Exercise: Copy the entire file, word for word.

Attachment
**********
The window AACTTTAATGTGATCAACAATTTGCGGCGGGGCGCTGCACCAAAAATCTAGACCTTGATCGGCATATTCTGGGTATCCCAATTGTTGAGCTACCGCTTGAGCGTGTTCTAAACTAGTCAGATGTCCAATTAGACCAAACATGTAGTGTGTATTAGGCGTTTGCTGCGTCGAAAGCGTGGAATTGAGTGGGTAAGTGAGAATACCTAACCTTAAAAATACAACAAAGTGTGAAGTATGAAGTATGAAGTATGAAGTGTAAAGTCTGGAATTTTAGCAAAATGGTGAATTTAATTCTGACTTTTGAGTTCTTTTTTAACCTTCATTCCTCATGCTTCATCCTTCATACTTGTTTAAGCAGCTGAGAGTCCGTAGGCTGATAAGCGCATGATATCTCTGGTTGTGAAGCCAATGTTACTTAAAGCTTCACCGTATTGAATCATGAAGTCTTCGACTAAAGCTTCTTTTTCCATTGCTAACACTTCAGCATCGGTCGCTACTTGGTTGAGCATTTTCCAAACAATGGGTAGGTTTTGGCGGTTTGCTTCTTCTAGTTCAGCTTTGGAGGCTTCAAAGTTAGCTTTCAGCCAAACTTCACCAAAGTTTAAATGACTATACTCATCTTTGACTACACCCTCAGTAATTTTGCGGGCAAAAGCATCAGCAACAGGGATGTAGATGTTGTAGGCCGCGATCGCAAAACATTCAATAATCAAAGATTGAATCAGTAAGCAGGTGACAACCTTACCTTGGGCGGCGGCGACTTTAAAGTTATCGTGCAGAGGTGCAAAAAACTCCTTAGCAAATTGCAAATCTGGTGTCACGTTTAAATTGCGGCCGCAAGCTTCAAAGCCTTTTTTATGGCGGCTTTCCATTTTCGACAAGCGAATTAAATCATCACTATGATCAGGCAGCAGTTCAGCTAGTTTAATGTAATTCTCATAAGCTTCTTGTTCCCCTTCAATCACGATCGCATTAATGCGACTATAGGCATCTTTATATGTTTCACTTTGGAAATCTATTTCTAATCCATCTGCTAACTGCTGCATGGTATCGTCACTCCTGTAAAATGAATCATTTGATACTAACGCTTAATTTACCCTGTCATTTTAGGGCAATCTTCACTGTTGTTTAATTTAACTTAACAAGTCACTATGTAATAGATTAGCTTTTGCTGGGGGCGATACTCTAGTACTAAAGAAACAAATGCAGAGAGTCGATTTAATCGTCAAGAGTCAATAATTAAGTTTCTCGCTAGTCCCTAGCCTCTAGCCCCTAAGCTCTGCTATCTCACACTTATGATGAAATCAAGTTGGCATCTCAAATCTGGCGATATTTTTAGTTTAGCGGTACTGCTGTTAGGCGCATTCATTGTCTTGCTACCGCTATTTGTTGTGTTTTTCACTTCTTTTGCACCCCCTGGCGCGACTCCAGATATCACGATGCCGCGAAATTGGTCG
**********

The window AACTTTAATGTGATCAACAATTTGCGGCGGGGCGCTGCACCAAAAATCTAGACCTTGATCGGCATATTCTGGGTATCCCAATTGTTGAGCTACCGCTTGAGCGTGTTCTAAACTAGTCAGATGTCCAATTAGACCAAACATGTAGTGTGTATTAGGCGTTTGCTGCGTCGAAAGCGTGGAATTGAGTGGGTAAGTGAGAATACCTAACCTTAAAAATACAACAAAGTGTGAAGTATGAAGTATGAAGTATGAAGTGTAAAGTCTGGAATTTTAGCAAAATGGTGAATTTAATTCTGACTTTTGAGTTCTTTTTTAACCTTCATTCCTCATGCTTCATCCTTCATACTTGTTTAAGCAGCTGAGAGTCCGTAGGCTGATAAGCGCATGATATCTCTGGTTGTGAAGCCAATGTTACTTAAAGCTTCACCGTATTGAATCATGAAGTCTTCGACTAAAGCTTCTTTTTCCATTGCTAACACTTCAGCATCGGTCGCTACTTGGTTGAGCATTTTCCAAACAATGGGTAGGTTTTGGCGGTTTGCTTCTTCTAGTTCAGCTTTGGAGGCTTCAAAGTTAGCTTTCAGCCAAACTTCACCAAAGTTTAAATGACTATACTCATCTTTGACTACACCCTCAGTAATTTTGCGGGCAAAAGCATCAGCAACAGGGATGTAGATGTTGTAGGCCGCGATCGCAAAACATTCAATAATCAAAGATTGAATCAGTAAGCAGGTGACAACCTTACCTTGGGCGGCGGCGACTTTAAAGTTATCGTGCAGAGGTGCAAAAAACTCCTTAGCAAATTGCAAATCTGGTGTCACGTTTAAATTGCGGCCGCAAGCTTCAAAGCCTTTTTTATGGCGGCTTTCCATTTTCGACAAGCGAATTAAATCATCACTATGATCAGGCAGCAGTTCAGCTAGTTTAATGTAATTCTCATAAGCTTCTTGTTCCCCTTCAATCACGATCGCATTAATGCGACTATAGGCATCTTTATATGTTTCACTTTGGAAATCTATTTCTAATCCATCTGCTAACTGCTGCATGGTATCGTCACTCCTGTAAAATGAATCATTTGATACTAACGCTTAATTTACCCTGTCATTTTAGGGCAATCTTCACTGTTGTTTAATTTAACTTAACAAGTCACTATGTAATAGATTAGCTTTTGCTGGGGGCGATACTCTAGTACTAAAGAAACAAATGCAGAGAGTCGATTTAATCGTCAAGAGTCAATAATTAAGTTTCTCGCTAGTCCCTAGCCTCTAGCCCCTAAGCTCTGCTATCTCACACTTATGATGAAATCAAGTTGGCATCTCAAATCTGGCGATATTTTTAGTTTAGCGGTACTGCTGTTAGGCGCATTCATTGTCTTGCTACCGCTATTTGTTGTGTTTTTCACTTCTTTTGCACCCCCTGGCGCGACTCCAGATATCACGATGCCGCGAAATTGGTCG